And the hot-toothed clippers stay
hacking hair like field hands.
Everybody quiet for a moment, a few
awkward stares, a few heads
nodding in what seems like agreement but, shit,
they could be keeping rhythm
to A Tribe Called Quest blasting from the stereo.
And in the air cut with alcohol and cologne,
cut with precum soliciting the seams
of a secret desirer quickly licking last night’s boy
from his teeth, pubic hair genuflecting
in his eager saliva, words with blue-black
wings spiraling the tonsils—in that air
where the tumbling balls of hair
are the guillotined heads of uncloseted sons cracked
on every curve, the men hold each other.
Hands on faces, fingers on necks, a thumb
on deck at the chin lifted up for a kiss
from the liner, fingers softly folding down
an ear to get the lining right, precise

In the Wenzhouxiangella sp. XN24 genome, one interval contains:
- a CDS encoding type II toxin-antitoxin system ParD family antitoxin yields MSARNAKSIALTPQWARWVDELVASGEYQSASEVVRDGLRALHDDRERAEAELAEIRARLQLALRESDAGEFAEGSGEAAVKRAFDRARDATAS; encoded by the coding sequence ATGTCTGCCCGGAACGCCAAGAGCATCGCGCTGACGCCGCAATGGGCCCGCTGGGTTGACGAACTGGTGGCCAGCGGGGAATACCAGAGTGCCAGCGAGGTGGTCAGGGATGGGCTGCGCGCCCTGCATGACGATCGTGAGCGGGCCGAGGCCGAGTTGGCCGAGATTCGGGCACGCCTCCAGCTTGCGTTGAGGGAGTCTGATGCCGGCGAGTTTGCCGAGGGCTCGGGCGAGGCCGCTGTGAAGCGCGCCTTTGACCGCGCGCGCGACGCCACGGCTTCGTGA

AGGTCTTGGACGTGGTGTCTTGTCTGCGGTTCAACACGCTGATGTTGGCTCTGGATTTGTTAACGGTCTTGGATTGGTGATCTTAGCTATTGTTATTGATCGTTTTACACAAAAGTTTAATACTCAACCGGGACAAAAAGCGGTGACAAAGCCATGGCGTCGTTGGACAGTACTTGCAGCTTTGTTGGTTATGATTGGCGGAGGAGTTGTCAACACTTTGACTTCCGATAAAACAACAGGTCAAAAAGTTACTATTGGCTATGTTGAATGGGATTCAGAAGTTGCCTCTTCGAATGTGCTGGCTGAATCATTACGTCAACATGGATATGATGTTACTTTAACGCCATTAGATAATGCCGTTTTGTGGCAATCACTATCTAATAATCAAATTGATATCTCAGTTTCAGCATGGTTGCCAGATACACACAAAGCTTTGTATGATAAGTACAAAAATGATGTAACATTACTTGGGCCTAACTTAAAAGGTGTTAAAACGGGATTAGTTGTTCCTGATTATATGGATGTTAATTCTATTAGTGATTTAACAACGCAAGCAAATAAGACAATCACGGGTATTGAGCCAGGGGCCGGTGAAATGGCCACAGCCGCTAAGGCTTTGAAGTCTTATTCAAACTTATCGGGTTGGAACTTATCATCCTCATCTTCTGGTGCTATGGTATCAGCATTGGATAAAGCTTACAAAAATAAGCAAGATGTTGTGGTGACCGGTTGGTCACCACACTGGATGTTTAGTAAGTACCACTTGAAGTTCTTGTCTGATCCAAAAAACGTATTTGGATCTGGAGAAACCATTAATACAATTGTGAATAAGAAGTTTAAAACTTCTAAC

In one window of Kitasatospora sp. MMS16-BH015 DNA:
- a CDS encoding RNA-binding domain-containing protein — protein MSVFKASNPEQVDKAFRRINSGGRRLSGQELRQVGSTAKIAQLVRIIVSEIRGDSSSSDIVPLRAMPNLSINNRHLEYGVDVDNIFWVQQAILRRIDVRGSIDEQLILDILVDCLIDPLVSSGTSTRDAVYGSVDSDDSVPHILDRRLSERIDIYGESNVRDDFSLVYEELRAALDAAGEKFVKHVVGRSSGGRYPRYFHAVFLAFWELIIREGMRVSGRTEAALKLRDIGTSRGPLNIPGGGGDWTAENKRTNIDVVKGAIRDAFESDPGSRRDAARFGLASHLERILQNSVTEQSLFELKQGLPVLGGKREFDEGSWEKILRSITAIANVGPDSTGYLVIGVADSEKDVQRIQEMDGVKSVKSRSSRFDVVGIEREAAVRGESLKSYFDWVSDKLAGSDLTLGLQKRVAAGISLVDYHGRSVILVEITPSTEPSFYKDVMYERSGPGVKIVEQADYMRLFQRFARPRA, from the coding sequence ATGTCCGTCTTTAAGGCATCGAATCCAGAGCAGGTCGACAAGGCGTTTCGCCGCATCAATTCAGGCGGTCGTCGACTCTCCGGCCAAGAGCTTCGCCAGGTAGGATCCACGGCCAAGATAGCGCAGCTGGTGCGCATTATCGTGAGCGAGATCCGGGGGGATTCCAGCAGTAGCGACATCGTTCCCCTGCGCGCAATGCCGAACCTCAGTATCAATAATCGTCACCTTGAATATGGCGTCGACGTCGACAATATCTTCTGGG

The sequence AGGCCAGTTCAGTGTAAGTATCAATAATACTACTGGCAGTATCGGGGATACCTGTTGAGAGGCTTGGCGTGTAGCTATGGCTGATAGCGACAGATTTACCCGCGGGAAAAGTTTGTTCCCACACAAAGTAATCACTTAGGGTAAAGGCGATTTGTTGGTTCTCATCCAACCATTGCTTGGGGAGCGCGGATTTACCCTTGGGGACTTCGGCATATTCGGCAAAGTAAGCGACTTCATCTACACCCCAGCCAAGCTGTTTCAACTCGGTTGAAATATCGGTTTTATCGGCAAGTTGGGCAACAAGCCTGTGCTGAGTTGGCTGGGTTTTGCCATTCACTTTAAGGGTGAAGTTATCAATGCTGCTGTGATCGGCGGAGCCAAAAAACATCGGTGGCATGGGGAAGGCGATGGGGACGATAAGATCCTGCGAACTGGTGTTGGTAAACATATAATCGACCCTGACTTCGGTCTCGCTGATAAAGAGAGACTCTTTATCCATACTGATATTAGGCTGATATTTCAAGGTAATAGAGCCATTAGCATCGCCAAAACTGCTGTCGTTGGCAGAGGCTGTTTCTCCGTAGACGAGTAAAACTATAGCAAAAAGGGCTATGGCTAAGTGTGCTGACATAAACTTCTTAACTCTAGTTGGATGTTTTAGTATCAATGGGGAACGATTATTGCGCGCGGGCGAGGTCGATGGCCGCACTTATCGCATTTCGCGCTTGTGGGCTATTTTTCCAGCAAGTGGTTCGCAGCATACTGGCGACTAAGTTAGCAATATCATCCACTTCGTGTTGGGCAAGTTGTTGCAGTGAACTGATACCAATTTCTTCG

as a slice of cake, line can’t nobody cross,
these hands touching like women
are never allowed while men caress other men
into gorgeous. A room full of men is a room
full of dead boys, of imaginations made cruel
because made silent. How can one build
a temple with secrets? I make weapons out of secrets.
See these daggers glisten back a tapered ruin,
every blade a mirror, these lonely hatreds familiar
as a man’s voice asking how he can
make you better. But no one says
anything. I open my mouth to spit
through the agreement. All the men’s names
I’ve kept hidden fly out from me on blue-
black wings. I’m an aviary of fallen kings.
I shoot them bird by bird until no kingdoms
are left. I open my mouth to warn
the to-be-killed sons but I only hear
my barber speaking. And what he says
in my silence is what I say: man
just beat his ass. Don’t kill dude. And the way
he says it sounds like a man
negotiating with options he doesn’t like
because all options lead to looking
at his palms and shaking his head.
Phillip B. Williams is the author of Thief in the Interior, a finalist for an NAACP Image Award and Kate Tufts Discovery Award. He received a 2013 Ruth Lilly Fellowship and is the co-editor in chief of the online journal Vinyl. He is currently visiting professor in English at Bennington College.
Source: Buzzfeed Poem: "Barbershop" By Phillip B. Williams